The Ranger (2011) Review (101 Films)


I’ll begin this review by letting you, dear reader, know that this film has been released under a few different names besides the name that 101 Films (here in the UK) have released it as, The Ranger. It also goes by the titles “Way of the West”, “The Mountie” and “Lawman”, so you may have seen this film on shelves in your region, depending on what it’s being called there.

Wyeth Clarkson (Sk8 Life) writes and directs this Canadian “western” in which a Mountie comes to a town to clean things up after an innocent man if found dead. The premise is western-101 (pardon the release-specific-pun) and a concept that has worked in the genre since its heyday.

Andrew W. Walker (The Gundown) plays our lead, Wade Grayling, and he channels Clint Eastwood, if Clint had retired to the Great White North as a young man. He comes across a little girl called Cleora who is trying to shoot a noose to get a man down from a tree where he is hanging. Grayling, The Mountie of the tale, gets the man down, and our journey begins. Meeting a religious man, named Kleus, the father of Cleora and another girl names Amethyst, Grayling decides to stay in the town to find out what’s going on. Discovering a dog fighting ring, and an invading Russian gang of hoodlums, things heat up as our law-man attempts to sort out the problems of the town. A story based on the years in which Western Canada’s British Columbian province had an influx of Russian immigrants, this is a slow burning story about redemption and enforcement of law.

There has been a very mixed reaction to this, and I can see why many people were disappointed with the film, though I did find some things to enjoy about it, and thought it was unfairly dismissed as a bad film, when in actual fact it is a slow film that, if you don’t expect a particular thing, works fairly well. The cinematography is lovely, and with the beautiful Canadian landscape, the backgrounds in many of the shots in the film are stunning. The performances from many of the actors were okay. Walker, as Grayling, was fine, but felt at times like he was trying to be a version of someone else’s characterisation, instead of making the role his own. George Buza (Diary of the Dead) as Kleus, was the standout for me, his religious villain, though a little corny at times, worked well and his delivery was good. Kestrel Martin, as the little girl, Cleora, made her film debut here, and due to that fact she deserves a lot of credit for delivering such a fine performance. Still, there is some poor moments too, some of the dialogue is delivered in such a wooden manner, and some of the villainous characters feel so stereotypical that they just don’t work, or provide any tension to the story.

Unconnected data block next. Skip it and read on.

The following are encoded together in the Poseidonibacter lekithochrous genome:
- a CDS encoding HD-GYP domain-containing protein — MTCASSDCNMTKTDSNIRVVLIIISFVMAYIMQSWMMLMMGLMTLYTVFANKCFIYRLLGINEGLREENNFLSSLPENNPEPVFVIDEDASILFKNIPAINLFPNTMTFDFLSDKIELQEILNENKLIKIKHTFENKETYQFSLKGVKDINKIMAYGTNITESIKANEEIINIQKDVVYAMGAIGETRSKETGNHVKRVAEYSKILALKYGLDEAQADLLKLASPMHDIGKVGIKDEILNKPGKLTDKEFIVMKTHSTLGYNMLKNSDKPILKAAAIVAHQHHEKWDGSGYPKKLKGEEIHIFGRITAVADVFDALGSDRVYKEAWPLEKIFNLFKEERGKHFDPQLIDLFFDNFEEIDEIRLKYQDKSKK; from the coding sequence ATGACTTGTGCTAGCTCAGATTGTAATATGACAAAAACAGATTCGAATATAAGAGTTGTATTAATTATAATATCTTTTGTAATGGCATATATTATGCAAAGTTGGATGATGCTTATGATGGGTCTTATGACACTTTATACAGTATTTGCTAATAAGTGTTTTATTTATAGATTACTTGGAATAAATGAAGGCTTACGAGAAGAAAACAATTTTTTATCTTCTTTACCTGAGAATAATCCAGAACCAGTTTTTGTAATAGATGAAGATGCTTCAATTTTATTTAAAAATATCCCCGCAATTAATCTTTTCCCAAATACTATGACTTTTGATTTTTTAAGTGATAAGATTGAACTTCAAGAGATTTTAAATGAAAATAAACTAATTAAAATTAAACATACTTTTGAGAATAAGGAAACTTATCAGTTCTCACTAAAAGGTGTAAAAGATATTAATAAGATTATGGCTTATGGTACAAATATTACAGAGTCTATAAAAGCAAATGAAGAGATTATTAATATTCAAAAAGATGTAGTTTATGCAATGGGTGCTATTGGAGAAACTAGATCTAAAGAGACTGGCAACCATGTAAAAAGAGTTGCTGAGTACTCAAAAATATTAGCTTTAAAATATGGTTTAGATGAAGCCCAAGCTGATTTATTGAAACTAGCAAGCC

The dialogue was hit and miss, and there were some truly corny moments that made the film feel a bit too silly, when it should have felt rustic, real and gritty. It was slow too, and while I am fine with slow burning films that use a lot of their time developing the characters, there needs to be a big bang of a conclusion to make it all worth it, and I felt like that was missing somewhat here. Not enough happened in the beginning, the middle or the end, and while I didn’t dislike the film, and I enjoyed the setting and a couple of the actors, I wouldn’t say it was a particularly successful project either. Clichéd, sure, but not unworthy of your time, it depends on whether any of what I have mentioned as positives appeal to you, as to whether or not you should watch this, but the presentation from 101 Films is crisp and sounds and looks good.

The Ranger is available on DVD, from 101 Films, now.


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